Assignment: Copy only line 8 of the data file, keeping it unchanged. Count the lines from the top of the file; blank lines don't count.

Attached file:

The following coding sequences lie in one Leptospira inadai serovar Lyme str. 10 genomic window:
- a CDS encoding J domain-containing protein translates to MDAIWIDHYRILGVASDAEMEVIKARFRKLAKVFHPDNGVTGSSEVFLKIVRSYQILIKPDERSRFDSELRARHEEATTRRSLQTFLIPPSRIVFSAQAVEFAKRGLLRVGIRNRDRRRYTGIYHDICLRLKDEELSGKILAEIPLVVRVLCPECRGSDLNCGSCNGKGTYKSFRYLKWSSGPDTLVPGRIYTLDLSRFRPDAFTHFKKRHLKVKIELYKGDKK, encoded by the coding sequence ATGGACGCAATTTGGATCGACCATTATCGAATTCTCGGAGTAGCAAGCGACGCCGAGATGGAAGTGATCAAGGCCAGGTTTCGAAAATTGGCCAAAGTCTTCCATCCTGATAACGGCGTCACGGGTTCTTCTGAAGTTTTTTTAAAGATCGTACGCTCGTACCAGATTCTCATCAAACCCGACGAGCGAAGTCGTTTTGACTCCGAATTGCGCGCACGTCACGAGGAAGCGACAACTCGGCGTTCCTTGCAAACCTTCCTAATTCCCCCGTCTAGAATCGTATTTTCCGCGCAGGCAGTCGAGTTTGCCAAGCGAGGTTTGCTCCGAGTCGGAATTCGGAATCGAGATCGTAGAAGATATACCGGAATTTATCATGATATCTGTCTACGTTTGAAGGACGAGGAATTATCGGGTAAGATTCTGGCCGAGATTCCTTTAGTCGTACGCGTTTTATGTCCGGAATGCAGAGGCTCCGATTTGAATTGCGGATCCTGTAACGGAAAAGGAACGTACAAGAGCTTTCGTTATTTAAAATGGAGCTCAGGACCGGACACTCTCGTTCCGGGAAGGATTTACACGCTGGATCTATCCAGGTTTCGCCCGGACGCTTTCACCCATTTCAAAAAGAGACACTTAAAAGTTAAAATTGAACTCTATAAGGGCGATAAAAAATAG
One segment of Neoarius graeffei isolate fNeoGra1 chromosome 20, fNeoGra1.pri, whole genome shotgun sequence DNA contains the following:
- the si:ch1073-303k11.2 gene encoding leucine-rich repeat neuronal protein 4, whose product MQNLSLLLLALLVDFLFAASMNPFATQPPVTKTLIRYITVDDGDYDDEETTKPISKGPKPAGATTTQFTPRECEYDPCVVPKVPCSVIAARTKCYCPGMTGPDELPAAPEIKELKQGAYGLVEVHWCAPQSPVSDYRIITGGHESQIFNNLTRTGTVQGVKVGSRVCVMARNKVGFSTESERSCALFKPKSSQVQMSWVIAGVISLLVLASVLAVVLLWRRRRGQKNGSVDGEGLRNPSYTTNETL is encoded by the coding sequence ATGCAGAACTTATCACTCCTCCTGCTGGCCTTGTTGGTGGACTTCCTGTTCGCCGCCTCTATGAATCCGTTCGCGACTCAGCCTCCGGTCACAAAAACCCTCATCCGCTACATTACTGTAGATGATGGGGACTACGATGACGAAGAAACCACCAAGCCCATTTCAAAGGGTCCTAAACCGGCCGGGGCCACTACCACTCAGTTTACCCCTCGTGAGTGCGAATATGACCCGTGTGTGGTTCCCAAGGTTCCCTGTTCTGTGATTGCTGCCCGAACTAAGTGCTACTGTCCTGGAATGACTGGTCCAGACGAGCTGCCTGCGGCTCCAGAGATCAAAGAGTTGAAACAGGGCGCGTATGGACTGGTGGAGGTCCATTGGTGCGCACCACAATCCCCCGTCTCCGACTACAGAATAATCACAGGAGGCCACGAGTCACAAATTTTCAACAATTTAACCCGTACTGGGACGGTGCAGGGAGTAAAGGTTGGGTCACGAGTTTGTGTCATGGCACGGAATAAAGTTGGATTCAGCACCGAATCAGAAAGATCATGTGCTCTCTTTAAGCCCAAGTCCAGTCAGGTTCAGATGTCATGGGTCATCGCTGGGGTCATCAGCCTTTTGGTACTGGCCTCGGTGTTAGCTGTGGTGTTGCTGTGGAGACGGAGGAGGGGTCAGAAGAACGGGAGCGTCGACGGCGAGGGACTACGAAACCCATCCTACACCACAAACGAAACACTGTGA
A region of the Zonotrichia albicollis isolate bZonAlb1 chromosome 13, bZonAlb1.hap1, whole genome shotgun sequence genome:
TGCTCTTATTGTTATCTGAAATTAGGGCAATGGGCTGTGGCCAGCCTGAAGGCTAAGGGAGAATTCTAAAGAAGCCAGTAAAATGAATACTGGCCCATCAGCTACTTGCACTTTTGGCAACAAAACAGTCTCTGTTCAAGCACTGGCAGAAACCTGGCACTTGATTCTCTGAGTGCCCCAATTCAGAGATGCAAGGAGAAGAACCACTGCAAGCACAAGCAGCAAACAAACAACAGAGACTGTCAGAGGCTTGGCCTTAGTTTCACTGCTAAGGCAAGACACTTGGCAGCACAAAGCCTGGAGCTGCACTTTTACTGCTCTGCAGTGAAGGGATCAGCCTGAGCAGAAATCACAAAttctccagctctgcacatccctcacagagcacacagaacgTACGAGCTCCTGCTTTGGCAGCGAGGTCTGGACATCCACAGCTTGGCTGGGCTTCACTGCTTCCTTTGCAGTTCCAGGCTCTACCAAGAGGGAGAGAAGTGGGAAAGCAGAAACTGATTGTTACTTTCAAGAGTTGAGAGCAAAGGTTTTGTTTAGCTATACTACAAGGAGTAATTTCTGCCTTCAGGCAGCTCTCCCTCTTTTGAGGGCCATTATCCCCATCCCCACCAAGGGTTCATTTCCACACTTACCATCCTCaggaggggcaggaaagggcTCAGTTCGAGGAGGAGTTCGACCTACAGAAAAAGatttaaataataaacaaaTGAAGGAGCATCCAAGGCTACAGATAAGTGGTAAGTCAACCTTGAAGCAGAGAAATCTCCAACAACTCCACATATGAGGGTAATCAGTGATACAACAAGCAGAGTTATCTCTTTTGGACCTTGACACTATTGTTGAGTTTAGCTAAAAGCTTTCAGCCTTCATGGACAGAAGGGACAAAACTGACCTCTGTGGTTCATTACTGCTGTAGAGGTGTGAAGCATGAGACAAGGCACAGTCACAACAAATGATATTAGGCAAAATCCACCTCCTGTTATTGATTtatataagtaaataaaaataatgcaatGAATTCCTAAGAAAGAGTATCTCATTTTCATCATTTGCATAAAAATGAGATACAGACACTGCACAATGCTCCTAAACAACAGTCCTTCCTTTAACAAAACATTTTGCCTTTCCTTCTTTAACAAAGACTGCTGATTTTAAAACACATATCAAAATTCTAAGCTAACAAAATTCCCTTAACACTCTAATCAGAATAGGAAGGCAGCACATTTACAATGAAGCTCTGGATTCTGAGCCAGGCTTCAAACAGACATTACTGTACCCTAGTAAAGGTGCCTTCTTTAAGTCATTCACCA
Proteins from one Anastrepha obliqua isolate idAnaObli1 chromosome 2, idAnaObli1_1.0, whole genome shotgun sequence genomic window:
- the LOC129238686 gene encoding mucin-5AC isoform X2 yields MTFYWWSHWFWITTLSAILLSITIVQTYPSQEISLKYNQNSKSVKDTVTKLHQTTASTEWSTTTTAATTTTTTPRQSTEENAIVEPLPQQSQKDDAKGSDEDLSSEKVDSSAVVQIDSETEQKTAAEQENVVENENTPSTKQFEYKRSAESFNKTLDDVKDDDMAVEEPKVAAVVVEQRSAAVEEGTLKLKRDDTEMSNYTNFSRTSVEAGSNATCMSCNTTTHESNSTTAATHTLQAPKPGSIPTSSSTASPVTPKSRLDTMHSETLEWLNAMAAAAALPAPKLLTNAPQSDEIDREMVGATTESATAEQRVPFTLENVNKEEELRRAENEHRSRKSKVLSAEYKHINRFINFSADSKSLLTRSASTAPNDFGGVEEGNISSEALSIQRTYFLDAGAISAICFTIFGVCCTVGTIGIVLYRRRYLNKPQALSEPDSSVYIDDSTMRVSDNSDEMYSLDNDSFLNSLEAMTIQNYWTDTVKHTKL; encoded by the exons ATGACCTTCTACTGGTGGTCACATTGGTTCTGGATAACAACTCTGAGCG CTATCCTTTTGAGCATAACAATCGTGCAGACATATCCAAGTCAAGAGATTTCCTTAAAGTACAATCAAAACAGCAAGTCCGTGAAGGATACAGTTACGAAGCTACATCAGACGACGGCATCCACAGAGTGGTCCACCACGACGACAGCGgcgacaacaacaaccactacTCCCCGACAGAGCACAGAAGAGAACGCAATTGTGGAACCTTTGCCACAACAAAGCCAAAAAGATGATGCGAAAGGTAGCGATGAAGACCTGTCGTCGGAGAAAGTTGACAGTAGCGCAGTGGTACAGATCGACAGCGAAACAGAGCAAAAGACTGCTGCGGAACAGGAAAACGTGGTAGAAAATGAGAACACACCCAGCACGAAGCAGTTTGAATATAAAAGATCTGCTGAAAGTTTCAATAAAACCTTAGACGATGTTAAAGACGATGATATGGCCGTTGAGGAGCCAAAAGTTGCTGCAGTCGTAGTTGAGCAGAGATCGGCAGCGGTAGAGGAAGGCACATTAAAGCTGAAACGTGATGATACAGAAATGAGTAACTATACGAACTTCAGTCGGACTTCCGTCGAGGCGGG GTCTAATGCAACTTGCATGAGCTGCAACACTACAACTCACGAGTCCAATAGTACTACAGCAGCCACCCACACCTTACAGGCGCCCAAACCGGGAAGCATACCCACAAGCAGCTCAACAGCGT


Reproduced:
- the LOC129238686 gene encoding mucin-5AC isoform X2 yields MTFYWWSHWFWITTLSAILLSITIVQTYPSQEISLKYNQNSKSVKDTVTKLHQTTASTEWSTTTTAATTTTTTPRQSTEENAIVEPLPQQSQKDDAKGSDEDLSSEKVDSSAVVQIDSETEQKTAAEQENVVENENTPSTKQFEYKRSAESFNKTLDDVKDDDMAVEEPKVAAVVVEQRSAAVEEGTLKLKRDDTEMSNYTNFSRTSVEAGSNATCMSCNTTTHESNSTTAATHTLQAPKPGSIPTSSSTASPVTPKSRLDTMHSETLEWLNAMAAAAALPAPKLLTNAPQSDEIDREMVGATTESATAEQRVPFTLENVNKEEELRRAENEHRSRKSKVLSAEYKHINRFINFSADSKSLLTRSASTAPNDFGGVEEGNISSEALSIQRTYFLDAGAISAICFTIFGVCCTVGTIGIVLYRRRYLNKPQALSEPDSSVYIDDSTMRVSDNSDEMYSLDNDSFLNSLEAMTIQNYWTDTVKHTKL; encoded by the exons ATGACCTTCTACTGGTGGTCACATTGGTTCTGGATAACAACTCTGAGCG CTATCCTTTTGAGCATAACAATCGTGCAGACATATCCAAGTCAAGAGATTTCCTTAAAGTACAATCAAAACAGCAAGTCCGTGAAGGATACAGTTACGAAGCTACATCAGACGACGGCATCCACAGAGTGGTCCACCACGACGACAGCGgcgacaacaacaaccactacTCCCCGACAGAGCACAGAAGAGAACGCAATTGTGGAACCTTTGCCACAACAAAGCCAAAAAGATGATGCGAAAGGTAGCGATGAAGACCTGTCGTCGGAGAAAGTTGACAGTAGCGCAGTGGTACAGATCGACAGCGAAACAGAGCAAAAGACTGCTGCGGAACAGGAAAACGTGGTAGAAAATGAGAACACACCCAGCACGAAGCAGTTTGAATATAAAAGATCTGCTGAAAGTTTCAATAAAACCTTAGACGATGTTAAAGACGATGATATGGCCGTTGAGGAGCCAAAAGTTGCTGCAGTCGTAGTTGAGCAGAGATCGGCAGCGGTAGAGGAAGGCACATTAAAGCTGAAACGTGATGATACAGAAATGAGTAACTATACGAACTTCAGTCGGACTTCCGTCGAGGCGGG GTCTAATGCAACTTGCATGAGCTGCAACACTACAACTCACGAGTCCAATAGTACTACAGCAGCCACCCACACCTTACAGGCGCCCAAACCGGGAAGCATACCCACAAGCAGCTCAACAGCGT